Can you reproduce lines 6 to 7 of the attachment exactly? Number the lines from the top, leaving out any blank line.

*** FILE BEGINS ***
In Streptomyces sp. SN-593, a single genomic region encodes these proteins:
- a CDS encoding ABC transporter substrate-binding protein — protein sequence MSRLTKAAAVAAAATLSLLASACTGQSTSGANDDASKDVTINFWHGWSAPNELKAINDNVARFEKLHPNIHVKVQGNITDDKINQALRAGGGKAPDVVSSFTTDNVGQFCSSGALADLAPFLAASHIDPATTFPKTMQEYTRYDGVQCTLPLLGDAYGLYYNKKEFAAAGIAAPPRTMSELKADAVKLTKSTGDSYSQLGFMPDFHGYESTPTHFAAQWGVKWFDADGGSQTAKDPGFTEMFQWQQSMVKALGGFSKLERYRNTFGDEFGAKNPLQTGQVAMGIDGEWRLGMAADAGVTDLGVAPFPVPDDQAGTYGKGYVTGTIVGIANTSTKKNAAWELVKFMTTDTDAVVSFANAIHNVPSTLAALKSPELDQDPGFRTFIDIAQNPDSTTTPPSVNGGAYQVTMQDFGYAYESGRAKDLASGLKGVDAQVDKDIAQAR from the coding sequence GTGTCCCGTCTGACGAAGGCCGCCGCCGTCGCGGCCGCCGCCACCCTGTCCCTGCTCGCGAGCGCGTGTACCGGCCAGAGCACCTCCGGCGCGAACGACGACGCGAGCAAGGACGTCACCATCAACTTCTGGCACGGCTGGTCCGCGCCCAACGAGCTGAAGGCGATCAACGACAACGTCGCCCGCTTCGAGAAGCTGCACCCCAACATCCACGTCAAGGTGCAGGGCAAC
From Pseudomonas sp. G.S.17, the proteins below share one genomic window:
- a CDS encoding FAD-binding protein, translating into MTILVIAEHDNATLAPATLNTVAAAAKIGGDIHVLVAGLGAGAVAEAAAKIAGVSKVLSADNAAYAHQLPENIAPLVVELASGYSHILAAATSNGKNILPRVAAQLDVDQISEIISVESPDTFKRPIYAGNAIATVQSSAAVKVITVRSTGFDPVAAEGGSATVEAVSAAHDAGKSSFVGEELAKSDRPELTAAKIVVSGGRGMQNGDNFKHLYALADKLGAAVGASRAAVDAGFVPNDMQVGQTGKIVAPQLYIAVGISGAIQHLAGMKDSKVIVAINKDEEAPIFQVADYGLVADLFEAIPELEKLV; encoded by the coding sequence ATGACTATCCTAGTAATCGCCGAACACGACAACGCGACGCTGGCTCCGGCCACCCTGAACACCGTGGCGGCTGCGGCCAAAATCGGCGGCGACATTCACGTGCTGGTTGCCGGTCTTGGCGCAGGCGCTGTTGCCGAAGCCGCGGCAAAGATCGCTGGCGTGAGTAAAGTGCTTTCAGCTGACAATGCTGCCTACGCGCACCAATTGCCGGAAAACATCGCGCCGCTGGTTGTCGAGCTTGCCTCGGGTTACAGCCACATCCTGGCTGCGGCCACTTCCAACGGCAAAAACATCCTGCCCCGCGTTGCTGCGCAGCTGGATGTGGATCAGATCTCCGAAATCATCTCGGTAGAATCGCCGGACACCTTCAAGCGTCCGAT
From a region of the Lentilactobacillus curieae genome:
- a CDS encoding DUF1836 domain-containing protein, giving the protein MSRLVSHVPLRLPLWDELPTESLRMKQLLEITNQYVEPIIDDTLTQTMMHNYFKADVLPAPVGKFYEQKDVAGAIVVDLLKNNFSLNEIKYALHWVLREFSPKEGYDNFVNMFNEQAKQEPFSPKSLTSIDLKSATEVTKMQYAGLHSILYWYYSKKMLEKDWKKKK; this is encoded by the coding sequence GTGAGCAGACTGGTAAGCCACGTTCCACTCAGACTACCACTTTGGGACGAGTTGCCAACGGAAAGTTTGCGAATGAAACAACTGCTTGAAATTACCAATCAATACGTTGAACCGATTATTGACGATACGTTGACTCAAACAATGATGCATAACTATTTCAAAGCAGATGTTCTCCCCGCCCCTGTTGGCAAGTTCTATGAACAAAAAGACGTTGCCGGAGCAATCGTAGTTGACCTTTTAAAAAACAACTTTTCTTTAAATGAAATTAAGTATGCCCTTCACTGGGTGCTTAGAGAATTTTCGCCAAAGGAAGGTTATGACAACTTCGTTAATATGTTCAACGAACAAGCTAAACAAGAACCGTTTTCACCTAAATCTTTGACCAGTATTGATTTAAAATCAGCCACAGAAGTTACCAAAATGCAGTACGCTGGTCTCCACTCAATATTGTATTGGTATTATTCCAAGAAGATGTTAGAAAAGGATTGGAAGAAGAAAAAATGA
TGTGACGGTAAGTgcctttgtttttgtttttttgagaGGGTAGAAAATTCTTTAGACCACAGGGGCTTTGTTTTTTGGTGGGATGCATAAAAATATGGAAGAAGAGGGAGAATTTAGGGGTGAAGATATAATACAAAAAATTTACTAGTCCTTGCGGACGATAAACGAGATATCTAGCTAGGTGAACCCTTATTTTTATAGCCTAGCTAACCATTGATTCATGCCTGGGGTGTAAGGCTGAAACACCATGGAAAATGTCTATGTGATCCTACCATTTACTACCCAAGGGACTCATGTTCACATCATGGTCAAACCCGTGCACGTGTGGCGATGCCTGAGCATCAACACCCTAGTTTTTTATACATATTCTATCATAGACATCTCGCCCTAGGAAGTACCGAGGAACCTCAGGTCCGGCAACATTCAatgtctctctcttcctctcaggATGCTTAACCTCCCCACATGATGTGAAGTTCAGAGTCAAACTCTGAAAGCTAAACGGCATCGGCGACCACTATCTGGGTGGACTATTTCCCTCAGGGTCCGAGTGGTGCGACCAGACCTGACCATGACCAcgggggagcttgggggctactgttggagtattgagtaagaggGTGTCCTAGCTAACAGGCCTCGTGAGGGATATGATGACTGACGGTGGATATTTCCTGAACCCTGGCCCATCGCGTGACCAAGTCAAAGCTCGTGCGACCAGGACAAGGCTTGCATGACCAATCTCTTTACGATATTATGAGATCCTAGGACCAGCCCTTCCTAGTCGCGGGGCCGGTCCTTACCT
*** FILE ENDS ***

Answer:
- a CDS encoding DUF1836 domain-containing protein, giving the protein MSRLVSHVPLRLPLWDELPTESLRMKQLLEITNQYVEPIIDDTLTQTMMHNYFKADVLPAPVGKFYEQKDVAGAIVVDLLKNNFSLNEIKYALHWVLREFSPKEGYDNFVNMFNEQAKQEPFSPKSLTSIDLKSATEVTKMQYAGLHSILYWYYSKKMLEKDWKKKK; this is encoded by the coding sequence GTGAGCAGACTGGTAAGCCACGTTCCACTCAGACTACCACTTTGGGACGAGTTGCCAACGGAAAGTTTGCGAATGAAACAACTGCTTGAAATTACCAATCAATACGTTGAACCGATTATTGACGATACGTTGACTCAAACAATGATGCATAACTATTTCAAAGCAGATGTTCTCCCCGCCCCTGTTGGCAAGTTCTATGAACAAAAAGACGTTGCCGGAGCAATCGTAGTTGACCTTTTAAAAAACAACTTTTCTTTAAATGAAATTAAGTATGCCCTTCACTGGGTGCTTAGAGAATTTTCGCCAAAGGAAGGTTATGACAACTTCGTTAATATGTTCAACGAACAAGCTAAACAAGAACCGTTTTCACCTAAATCTTTGACCAGTATTGATTTAAAATCAGCCACAGAAGTTACCAAAATGCAGTACGCTGGTCTCCACTCAATATTGTATTGGTATTATTCCAAGAAGATGTTAGAAAAGGATTGGAAGAAGAAAAAATGA
TGTGACGGTAAGTgcctttgtttttgtttttttgagaGGGTAGAAAATTCTTTAGACCACAGGGGCTTTGTTTTTTGGTGGGATGCATAAAAATATGGAAGAAGAGGGAGAATTTAGGGGTGAAGATATAATACAAAAAATTTACTAGTCCTTGCGGACGATAAACGAGATATCTAGCTAGGTGAACCCTTATTTTTATAGCCTAGCTAACCATTGATTCATGCCTGGGGTGTAAGGCTGAAACACCATGGAAAATGTCTATGTGATCCTACCATTTACTACCCAAGGGACTCATGTTCACATCATGGTCAAACCCGTGCACGTGTGGCGATGCCTGAGCATCAACACCCTAGTTTTTTATACATATTCTATCATAGACATCTCGCCCTAGGAAGTACCGAGGAACCTCAGGTCCGGCAACATTCAatgtctctctcttcctctcaggATGCTTAACCTCCCCACATGATGTGAAGTTCAGAGTCAAACTCTGAAAGCTAAACGGCATCGGCGACCACTATCTGGGTGGACTATTTCCCTCAGGGTCCGAGTGGTGCGACCAGACCTGACCATGACCAcgggggagcttgggggctactgttggagtattgagtaagaggGTGTCCTAGCTAACAGGCCTCGTGAGGGATATGATGACTGACGGTGGATATTTCCTGAACCCTGGCCCATCGCGTGACCAAGTCAAAGCTCGTGCGACCAGGACAAGGCTTGCATGACCAATCTCTTTACGATATTATGAGATCCTAGGACCAGCCCTTCCTAGTCGCGGGGCCGGTCCTTACCT